Access your Pro+ Content below.
The 100 Gigabit Ethernet management challenge: Do tools exist?
This article is part of the Network Evolution issue of Vol 3/ No.6
It may be early days for 100 Gigabit Ethernet, but many service providers have deployed the technology, and now a small but growing number of enterprises are proceeding with it as well. As soon as 100 GbE is in live production, network and security pros will need to manage and monitor these networks. Herein lies the challenge—some management tools are ready for this next level of ultra-speed, but some clearly are not. Of 15 network management and monitoring vendors contacted for recent research, very few had concrete products in place or even a near-term roadmap. Yet most are aware of the emerging need for 100 GbE monitoring and management and are exploring how to accommodate customers. The difficulty of monitoring 100 GbE networks varies depending on the type of network management tool or strategy. Some network management strategies lend themselves more easily to adapting to ultra-high speed networks, while others must be heavily transformed. The following is an assessment of existing network management strategies and whether ...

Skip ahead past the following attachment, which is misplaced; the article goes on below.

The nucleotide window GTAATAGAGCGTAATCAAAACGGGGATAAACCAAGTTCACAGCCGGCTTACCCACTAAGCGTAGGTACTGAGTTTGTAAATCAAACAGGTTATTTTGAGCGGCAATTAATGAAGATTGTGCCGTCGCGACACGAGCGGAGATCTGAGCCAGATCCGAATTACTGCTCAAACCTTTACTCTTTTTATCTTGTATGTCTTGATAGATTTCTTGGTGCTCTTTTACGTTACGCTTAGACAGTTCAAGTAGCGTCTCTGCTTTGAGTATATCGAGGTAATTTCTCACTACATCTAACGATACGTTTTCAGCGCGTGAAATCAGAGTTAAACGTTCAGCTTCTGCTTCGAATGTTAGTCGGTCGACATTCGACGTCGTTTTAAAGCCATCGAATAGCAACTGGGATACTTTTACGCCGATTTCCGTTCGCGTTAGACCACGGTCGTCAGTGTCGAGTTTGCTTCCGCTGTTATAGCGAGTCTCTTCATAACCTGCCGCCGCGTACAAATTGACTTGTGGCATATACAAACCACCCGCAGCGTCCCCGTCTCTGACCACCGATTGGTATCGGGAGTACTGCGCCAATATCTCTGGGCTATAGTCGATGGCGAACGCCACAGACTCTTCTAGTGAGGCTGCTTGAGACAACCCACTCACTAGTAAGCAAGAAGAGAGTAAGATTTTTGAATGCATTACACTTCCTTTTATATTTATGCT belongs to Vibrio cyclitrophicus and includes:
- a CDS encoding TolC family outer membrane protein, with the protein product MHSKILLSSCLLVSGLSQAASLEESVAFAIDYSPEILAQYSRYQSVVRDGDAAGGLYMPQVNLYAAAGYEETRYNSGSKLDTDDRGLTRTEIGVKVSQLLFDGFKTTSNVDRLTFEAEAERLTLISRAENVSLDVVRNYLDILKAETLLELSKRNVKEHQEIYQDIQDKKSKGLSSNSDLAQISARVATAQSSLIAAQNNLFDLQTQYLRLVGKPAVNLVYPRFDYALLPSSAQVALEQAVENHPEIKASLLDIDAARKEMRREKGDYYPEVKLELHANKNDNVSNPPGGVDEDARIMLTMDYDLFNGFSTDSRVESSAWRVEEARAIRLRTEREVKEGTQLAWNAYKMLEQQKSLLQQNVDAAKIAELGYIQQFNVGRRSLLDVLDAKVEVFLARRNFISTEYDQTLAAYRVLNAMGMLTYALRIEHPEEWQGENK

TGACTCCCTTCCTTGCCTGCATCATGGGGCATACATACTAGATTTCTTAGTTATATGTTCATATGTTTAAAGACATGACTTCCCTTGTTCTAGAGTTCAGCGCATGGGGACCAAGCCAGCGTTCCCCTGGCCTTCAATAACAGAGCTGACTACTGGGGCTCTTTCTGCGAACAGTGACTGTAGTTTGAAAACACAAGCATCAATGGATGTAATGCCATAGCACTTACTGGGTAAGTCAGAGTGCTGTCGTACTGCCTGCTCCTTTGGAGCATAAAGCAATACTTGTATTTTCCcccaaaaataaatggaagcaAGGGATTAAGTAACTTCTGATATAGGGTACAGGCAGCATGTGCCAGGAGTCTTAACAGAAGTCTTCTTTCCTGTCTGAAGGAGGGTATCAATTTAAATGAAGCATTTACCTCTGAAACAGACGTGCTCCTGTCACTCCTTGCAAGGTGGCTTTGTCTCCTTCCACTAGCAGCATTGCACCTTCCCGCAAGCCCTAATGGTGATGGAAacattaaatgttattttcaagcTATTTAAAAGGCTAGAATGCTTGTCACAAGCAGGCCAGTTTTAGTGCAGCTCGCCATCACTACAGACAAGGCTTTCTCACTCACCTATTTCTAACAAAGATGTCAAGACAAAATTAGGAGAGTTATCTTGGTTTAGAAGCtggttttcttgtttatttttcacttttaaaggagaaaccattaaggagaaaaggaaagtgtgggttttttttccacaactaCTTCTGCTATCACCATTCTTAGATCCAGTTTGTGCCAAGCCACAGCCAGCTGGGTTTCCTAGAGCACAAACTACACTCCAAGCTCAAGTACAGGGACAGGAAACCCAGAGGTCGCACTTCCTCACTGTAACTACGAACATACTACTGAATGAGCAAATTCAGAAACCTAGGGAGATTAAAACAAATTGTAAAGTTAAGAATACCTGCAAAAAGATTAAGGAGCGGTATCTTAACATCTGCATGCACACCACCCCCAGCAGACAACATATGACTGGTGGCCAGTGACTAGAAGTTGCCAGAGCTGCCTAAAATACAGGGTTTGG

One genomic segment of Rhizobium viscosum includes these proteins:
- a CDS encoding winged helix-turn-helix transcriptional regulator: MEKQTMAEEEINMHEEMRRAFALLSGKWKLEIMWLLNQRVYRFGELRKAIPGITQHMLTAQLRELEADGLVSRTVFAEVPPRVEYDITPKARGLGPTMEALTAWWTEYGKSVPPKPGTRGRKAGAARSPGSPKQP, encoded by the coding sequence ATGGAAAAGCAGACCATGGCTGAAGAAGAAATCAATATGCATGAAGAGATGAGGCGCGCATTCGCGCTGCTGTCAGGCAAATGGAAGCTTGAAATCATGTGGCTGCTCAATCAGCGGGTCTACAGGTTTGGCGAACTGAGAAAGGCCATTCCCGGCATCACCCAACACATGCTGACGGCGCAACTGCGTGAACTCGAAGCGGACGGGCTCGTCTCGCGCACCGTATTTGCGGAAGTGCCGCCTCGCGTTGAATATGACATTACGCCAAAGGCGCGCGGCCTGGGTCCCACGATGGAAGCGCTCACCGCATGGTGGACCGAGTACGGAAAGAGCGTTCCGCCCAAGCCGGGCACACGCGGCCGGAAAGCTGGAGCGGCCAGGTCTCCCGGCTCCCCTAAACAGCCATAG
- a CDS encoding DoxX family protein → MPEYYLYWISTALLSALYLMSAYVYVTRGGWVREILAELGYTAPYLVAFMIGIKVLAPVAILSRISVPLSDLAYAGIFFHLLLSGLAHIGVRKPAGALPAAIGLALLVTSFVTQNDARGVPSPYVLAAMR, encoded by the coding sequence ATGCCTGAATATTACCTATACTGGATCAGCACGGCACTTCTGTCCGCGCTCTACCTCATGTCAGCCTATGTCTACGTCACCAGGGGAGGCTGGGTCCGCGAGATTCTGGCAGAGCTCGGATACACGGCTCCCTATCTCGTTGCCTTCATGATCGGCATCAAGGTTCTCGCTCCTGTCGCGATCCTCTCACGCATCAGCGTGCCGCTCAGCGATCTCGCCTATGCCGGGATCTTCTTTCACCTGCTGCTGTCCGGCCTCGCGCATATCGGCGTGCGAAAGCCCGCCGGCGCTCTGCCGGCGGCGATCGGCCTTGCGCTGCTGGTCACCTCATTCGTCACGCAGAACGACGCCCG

Access this PRO+ Content for Free!
By submitting your email address, you agree to receive emails regarding relevant topic offers from TechTarget and its partners. You can withdraw your consent at any time. Contact TechTarget at 275 Grove Street, Newton, MA.
Features in this issue
Experts and early adopters of 40 Gigabit Ethernet share successes and pitfalls.
When it comes to 100 Gigabit Ethernet, network monitoring tools fall short. Analyst Jim Frey explains which tools are ready and which must change.
With 40 and 100 Gigabit Ethernet so new, what could possibly drive the need for 400 Gigabit Ethernet in the enterprise? Hint: It’s not just the WAN.
Columns in this issue
It may seem early to consider 40 and 100 GbE migration since 10 GbE is so young, but with the explosion of video and cloud applications, users must build 10 GbE networks today that can be easily migrated in the future.